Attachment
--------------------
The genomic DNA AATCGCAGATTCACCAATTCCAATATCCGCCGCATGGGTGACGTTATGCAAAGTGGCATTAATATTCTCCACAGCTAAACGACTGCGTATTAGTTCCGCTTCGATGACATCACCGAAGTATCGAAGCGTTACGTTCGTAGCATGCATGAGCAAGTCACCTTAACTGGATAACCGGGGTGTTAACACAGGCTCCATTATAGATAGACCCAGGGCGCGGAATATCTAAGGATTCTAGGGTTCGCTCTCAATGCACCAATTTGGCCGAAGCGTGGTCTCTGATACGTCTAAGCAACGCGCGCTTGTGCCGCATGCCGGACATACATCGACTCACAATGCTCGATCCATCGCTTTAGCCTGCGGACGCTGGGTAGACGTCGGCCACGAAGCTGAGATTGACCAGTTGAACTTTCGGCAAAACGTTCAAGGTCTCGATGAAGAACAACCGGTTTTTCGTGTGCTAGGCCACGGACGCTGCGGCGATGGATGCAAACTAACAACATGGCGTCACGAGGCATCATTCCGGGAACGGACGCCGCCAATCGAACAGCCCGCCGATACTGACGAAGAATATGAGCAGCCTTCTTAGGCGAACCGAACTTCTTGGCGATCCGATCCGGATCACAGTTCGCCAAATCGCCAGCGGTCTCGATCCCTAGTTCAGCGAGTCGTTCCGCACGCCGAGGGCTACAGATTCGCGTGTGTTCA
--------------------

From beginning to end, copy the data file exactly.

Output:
The genomic DNA AATCGCAGATTCACCAATTCCAATATCCGCCGCATGGGTGACGTTATGCAAAGTGGCATTAATATTCTCCACAGCTAAACGACTGCGTATTAGTTCCGCTTCGATGACATCACCGAAGTATCGAAGCGTTACGTTCGTAGCATGCATGAGCAAGTCACCTTAACTGGATAACCGGGGTGTTAACACAGGCTCCATTATAGATAGACCCAGGGCGCGGAATATCTAAGGATTCTAGGGTTCGCTCTCAATGCACCAATTTGGCCGAAGCGTGGTCTCTGATACGTCTAAGCAACGCGCGCTTGTGCCGCATGCCGGACATACATCGACTCACAATGCTCGATCCATCGCTTTAGCCTGCGGACGCTGGGTAGACGTCGGCCACGAAGCTGAGATTGACCAGTTGAACTTTCGGCAAAACGTTCAAGGTCTCGATGAAGAACAACCGGTTTTTCGTGTGCTAGGCCACGGACGCTGCGGCGATGGATGCAAACTAACAACATGGCGTCACGAGGCATCATTCCGGGAACGGACGCCGCCAATCGAACAGCCCGCCGATACTGACGAAGAATATGAGCAGCCTTCTTAGGCGAACCGAACTTCTTGGCGATCCGATCCGGATCACAGTTCGCCAAATCGCCAGCGGTCTCGATCCCTAGTTCAGCGAGTCGTTCCGCACGCCGAGGGCTACAGATTCGCGTGTGTTCA